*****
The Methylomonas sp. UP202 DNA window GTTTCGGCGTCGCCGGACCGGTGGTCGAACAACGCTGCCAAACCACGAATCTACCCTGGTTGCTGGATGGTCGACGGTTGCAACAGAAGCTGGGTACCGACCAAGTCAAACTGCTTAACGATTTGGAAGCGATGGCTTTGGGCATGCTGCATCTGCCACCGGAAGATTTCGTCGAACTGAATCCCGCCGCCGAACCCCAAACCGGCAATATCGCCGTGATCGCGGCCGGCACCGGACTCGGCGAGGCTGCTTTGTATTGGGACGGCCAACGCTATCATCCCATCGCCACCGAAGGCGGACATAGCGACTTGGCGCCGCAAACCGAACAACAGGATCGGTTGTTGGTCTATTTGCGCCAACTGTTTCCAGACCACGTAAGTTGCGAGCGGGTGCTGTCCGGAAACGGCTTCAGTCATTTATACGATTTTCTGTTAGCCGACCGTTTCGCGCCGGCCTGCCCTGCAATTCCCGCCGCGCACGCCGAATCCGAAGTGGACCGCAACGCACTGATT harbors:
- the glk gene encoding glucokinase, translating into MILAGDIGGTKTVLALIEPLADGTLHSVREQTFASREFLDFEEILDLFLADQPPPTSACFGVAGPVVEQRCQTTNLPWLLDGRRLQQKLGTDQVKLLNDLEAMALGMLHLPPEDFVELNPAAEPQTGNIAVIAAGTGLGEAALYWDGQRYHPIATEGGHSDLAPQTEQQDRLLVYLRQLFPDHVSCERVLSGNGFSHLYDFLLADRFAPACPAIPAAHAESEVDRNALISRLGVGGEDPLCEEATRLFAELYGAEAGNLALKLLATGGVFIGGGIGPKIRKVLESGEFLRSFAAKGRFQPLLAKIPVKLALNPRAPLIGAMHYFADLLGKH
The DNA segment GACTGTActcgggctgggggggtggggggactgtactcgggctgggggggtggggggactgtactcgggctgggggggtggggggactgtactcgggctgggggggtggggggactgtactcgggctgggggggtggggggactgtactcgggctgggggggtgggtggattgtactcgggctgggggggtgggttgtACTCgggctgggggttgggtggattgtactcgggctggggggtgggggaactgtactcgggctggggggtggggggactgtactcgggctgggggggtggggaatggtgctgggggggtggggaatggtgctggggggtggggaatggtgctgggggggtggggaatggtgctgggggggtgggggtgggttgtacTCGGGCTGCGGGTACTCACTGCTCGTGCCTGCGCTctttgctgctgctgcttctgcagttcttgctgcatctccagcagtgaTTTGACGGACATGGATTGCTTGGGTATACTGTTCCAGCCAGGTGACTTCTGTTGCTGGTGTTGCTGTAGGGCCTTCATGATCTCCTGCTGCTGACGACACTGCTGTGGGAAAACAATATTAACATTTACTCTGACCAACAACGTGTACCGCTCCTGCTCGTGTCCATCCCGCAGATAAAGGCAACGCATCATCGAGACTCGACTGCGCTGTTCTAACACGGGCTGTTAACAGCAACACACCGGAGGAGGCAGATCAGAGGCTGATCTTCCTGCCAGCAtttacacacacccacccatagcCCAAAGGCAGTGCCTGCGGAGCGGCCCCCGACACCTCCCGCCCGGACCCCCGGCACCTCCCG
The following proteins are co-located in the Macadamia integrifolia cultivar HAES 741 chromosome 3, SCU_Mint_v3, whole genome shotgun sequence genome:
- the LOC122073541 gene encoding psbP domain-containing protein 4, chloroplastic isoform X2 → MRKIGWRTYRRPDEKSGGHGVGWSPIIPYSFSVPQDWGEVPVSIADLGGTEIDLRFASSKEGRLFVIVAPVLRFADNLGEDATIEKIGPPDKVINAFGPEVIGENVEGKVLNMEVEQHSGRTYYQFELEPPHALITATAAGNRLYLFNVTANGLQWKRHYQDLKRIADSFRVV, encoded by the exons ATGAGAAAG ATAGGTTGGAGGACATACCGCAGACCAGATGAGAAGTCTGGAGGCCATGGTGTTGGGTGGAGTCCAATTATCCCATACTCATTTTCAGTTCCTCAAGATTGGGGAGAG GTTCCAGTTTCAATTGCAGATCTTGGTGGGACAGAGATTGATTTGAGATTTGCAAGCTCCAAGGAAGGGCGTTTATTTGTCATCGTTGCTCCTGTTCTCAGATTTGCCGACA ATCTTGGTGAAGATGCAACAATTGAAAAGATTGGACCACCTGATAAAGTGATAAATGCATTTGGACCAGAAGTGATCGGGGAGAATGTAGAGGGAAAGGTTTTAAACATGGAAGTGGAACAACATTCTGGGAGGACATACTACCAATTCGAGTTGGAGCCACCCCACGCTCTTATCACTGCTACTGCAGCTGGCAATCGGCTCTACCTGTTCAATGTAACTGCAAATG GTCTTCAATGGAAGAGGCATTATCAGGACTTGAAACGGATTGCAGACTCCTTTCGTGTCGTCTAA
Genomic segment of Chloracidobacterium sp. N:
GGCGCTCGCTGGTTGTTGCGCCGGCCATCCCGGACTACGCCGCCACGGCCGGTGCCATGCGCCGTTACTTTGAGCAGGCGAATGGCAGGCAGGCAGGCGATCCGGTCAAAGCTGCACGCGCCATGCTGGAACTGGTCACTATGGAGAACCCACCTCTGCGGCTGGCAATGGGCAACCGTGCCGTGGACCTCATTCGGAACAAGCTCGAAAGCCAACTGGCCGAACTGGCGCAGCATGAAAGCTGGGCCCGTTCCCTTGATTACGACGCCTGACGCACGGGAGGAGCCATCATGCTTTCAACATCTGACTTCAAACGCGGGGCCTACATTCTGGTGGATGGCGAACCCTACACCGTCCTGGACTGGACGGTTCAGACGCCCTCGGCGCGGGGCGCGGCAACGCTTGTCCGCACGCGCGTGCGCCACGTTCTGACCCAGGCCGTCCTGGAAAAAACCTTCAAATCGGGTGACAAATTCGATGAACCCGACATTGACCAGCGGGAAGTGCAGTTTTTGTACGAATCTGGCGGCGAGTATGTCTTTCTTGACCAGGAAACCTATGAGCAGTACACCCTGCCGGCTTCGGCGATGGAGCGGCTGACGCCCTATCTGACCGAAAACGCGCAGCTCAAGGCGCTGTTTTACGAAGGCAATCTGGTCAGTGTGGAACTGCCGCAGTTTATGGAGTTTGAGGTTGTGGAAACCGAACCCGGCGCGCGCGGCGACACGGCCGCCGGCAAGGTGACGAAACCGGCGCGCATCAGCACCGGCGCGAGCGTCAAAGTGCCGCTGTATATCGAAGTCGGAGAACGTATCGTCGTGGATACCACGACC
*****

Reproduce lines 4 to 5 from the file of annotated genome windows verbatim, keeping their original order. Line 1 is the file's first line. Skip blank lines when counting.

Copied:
The following proteins are co-located in the Macadamia integrifolia cultivar HAES 741 chromosome 3, SCU_Mint_v3, whole genome shotgun sequence genome:
- the LOC122073541 gene encoding psbP domain-containing protein 4, chloroplastic isoform X2 → MRKIGWRTYRRPDEKSGGHGVGWSPIIPYSFSVPQDWGEVPVSIADLGGTEIDLRFASSKEGRLFVIVAPVLRFADNLGEDATIEKIGPPDKVINAFGPEVIGENVEGKVLNMEVEQHSGRTYYQFELEPPHALITATAAGNRLYLFNVTANGLQWKRHYQDLKRIADSFRVV, encoded by the exons ATGAGAAAG ATAGGTTGGAGGACATACCGCAGACCAGATGAGAAGTCTGGAGGCCATGGTGTTGGGTGGAGTCCAATTATCCCATACTCATTTTCAGTTCCTCAAGATTGGGGAGAG GTTCCAGTTTCAATTGCAGATCTTGGTGGGACAGAGATTGATTTGAGATTTGCAAGCTCCAAGGAAGGGCGTTTATTTGTCATCGTTGCTCCTGTTCTCAGATTTGCCGACA ATCTTGGTGAAGATGCAACAATTGAAAAGATTGGACCACCTGATAAAGTGATAAATGCATTTGGACCAGAAGTGATCGGGGAGAATGTAGAGGGAAAGGTTTTAAACATGGAAGTGGAACAACATTCTGGGAGGACATACTACCAATTCGAGTTGGAGCCACCCCACGCTCTTATCACTGCTACTGCAGCTGGCAATCGGCTCTACCTGTTCAATGTAACTGCAAATG GTCTTCAATGGAAGAGGCATTATCAGGACTTGAAACGGATTGCAGACTCCTTTCGTGTCGTCTAA